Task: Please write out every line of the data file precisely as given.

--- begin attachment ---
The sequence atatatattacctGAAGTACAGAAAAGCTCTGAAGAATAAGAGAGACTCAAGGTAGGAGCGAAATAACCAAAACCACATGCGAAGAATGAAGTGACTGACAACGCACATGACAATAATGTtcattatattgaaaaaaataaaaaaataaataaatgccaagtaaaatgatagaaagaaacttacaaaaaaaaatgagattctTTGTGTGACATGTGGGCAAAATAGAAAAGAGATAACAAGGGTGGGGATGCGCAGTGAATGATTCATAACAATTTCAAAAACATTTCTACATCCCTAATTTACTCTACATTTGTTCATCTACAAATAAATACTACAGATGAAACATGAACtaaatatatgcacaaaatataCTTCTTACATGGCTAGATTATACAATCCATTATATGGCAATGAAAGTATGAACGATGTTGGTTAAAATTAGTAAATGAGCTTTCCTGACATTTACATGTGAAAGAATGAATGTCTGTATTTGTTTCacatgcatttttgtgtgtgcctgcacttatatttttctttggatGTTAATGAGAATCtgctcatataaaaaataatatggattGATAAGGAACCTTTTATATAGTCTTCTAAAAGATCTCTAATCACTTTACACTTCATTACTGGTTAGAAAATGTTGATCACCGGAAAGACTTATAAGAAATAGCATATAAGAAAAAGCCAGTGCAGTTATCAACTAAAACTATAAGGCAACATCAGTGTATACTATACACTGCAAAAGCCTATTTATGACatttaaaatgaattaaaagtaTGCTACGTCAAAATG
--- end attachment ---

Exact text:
The sequence atatatattacctGAAGTACAGAAAAGCTCTGAAGAATAAGAGAGACTCAAGGTAGGAGCGAAATAACCAAAACCACATGCGAAGAATGAAGTGACTGACAACGCACATGACAATAATGTtcattatattgaaaaaaataaaaaaataaataaatgccaagtaaaatgatagaaagaaacttacaaaaaaaaatgagattctTTGTGTGACATGTGGGCAAAATAGAAAAGAGATAACAAGGGTGGGGATGCGCAGTGAATGATTCATAACAATTTCAAAAACATTTCTACATCCCTAATTTACTCTACATTTGTTCATCTACAAATAAATACTACAGATGAAACATGAACtaaatatatgcacaaaatataCTTCTTACATGGCTAGATTATACAATCCATTATATGGCAATGAAAGTATGAACGATGTTGGTTAAAATTAGTAAATGAGCTTTCCTGACATTTACATGTGAAAGAATGAATGTCTGTATTTGTTTCacatgcatttttgtgtgtgcctgcacttatatttttctttggatGTTAATGAGAATCtgctcatataaaaaataatatggattGATAAGGAACCTTTTATATAGTCTTCTAAAAGATCTCTAATCACTTTACACTTCATTACTGGTTAGAAAATGTTGATCACCGGAAAGACTTATAAGAAATAGCATATAAGAAAAAGCCAGTGCAGTTATCAACTAAAACTATAAGGCAACATCAGTGTATACTATACACTGCAAAAGCCTATTTATGACatttaaaatgaattaaaagtaTGCTACGTCAAAATG